2. Occurring or belonging to the era before the Flood (as told in the Bible).

[From ANTE + Latin dīluvium, meaning flood.]

Logomachy (noun)

A battle of words.

[From the Greek logos (words) + makhe (battle).]

Terpsichorean (adj.)

Relating to dancing.

[From the Greek terpein (to delight) + khoros (dance).]

Jan 6, 2009

Early derivative contracts

Aristotle wrote about Thales of Miletus, a man who lived around 600 BC and was perhaps one of the first people ever to speculate on commodity prices using options. During the winter, he surmised that the olive crop would be plentiful this year, and bid on the right to use the olive presses during the summer, after the harvest came in. Since it was the off-season, there were no other bidders and he secured the call option quite cheaply. When the crop arrived as he predicted, there was great demand to make olive oil, and he was able to sell the options to the farmers for a tidy profit. This paper discusses in more detail the fair price for an olive press option, applying the Black-Scholes pricing model.

Jan 5, 2009

Refiners' stock prices and the crack spread

The crack spread is a rough measure of an oil refiner's gross profit margin. It measures the difference between the cost of inputs (crude oil) and outputs (gasoline, fuel oil, diesel, etc.). Normally this ratio is expressed as 3-2-1, where 3 barrels of crude yield 2 barrels of gasoline and one of heating oil, although other ratios are also possible. The term "crack" refers to the process of breaking the hydrocarbon molecules in crude oil through the application of either a catalyst (cat cracking) or hydrogen (hydrocracking). Another interest fact: a high complexity refinery can actually output 5-10% more material by volume than it consumes as inputs due to volumetric expansion as lighter molecules are produced.

Since the crack spread is a measure of profitability, one might expect that refiners' stock prices are highly correlated with it. The strange thing in 2008 was that refiners were much more highly correlated with the overall stock market (represented by the S&P 500) than the crack spread. The crack spread even became negative at one point in the year - why would refiners continue to operate only to lose money on every barrel they refine? The answer is that they had hedges which locked in input or output prices at levels other than the currently observed spot prices.

Jan 4, 2009

Your state's credit rating

Where does your state fall on the credit rating scale? Interesting that the east coast has a string of AAA ratings, while the west has a cluster of states with no general obligation government bonds at all (those appear to be the states with low population densities). Also noteworthy: states can't declare bankruptcy, while cities and municipalities can. Yields on munis have certainly become more attractive, but I'd look to GO bonds over revenue bonds tied to a specific source of income (they lack the full faith and credit of the governmental entity). From an article in Fortune.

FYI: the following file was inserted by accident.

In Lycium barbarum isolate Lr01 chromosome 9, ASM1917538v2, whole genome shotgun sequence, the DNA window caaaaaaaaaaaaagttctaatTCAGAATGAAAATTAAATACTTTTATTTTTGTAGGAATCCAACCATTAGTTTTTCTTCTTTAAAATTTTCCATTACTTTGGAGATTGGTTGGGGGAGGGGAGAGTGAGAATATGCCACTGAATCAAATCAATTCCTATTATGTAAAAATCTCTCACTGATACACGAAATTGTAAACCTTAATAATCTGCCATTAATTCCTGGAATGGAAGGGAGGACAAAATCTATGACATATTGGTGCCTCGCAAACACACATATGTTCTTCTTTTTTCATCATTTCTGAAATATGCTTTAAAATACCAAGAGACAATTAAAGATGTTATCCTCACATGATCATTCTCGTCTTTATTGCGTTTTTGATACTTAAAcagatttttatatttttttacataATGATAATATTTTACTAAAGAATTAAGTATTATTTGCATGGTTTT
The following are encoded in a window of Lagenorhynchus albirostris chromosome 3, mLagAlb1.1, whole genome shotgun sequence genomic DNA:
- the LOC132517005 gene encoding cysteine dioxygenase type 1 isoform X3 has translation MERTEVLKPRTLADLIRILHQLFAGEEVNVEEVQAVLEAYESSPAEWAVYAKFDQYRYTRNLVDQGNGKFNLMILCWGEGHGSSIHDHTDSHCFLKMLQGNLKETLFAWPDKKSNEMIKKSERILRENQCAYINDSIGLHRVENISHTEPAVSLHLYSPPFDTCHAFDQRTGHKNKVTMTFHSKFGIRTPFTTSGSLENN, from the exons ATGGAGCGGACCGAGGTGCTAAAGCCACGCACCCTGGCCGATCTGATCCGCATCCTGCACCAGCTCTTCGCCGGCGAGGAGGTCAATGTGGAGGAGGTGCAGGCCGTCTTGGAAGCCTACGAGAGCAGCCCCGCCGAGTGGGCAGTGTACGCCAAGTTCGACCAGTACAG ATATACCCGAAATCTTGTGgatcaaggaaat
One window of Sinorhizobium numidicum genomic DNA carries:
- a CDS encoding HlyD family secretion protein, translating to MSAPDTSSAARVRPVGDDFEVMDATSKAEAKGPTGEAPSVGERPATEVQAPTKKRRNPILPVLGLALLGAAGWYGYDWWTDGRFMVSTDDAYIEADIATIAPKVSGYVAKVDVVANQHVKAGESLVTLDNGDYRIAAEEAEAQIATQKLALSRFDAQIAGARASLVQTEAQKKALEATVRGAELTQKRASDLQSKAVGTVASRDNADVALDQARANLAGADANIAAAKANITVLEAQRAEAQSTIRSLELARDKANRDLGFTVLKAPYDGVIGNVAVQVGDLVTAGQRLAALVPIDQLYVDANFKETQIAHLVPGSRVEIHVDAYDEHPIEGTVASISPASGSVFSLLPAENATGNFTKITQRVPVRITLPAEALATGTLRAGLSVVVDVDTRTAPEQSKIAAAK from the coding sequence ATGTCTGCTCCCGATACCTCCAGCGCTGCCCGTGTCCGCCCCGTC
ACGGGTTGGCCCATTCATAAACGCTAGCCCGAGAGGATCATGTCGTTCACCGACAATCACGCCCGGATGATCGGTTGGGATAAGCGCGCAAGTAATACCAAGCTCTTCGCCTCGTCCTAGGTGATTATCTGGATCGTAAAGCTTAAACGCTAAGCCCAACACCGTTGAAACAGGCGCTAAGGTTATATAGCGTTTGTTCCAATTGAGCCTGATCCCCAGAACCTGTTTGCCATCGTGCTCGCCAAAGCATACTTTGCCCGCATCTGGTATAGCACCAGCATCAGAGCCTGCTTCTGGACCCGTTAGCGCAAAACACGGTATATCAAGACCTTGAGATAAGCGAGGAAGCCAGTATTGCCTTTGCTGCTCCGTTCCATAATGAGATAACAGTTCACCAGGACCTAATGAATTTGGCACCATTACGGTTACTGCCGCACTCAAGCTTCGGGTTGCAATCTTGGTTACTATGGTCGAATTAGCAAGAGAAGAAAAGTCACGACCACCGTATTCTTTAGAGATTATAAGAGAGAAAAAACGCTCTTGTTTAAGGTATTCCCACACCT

Jan 2, 2009

The 4.4% of the S&P500 that stayed in the green

Only 22 of the 500 stocks in the S&P500 finished 2008 in positive territory. Not surprisingly, we see Wal-Mart, the Dollar stores, and McDonald's on the list, plus several biotech/pharma companies. UST, which sells smokeless tobacco and wine (what a great flavor combination), also posted a gain due to its impending buyout by Altria. A few chemical companies are on the list, probably benefiting from lower oil prices. H&R block made the cut (chalk that one up to death and taxes). And of course Autozone - when the economy slows, people do more car maintenance themselves.

The oddball on this list is Pulte - the news for homebuilders only became more negative during the course of the year. However, it had already been beaten up so badly by the end of 2007 (losing 70% of its value that year) that it was able to stay mostly flat in 2008.

Jan 1, 2009

Firstlight Financial: closed for business?

Firstlight Financial was a leveraged lender started in April of 2007 by a former GE officer, Ron Carapezzi, who took a lot of GE Commercial Finance staff over to the new firm. Ron and several other employees were graduates of GE's Financial Management Program (FMP). The company provided senior debt, second lien and mezzanine debt, structured financings and equity investments. Peaking at over 60 employees, layoffs were reported in April of 2008, reducing headcount to about 15.

Recently I noticed that the website is no longer working, and there is no answer at the listed phone number. Another victim of the credit crunch?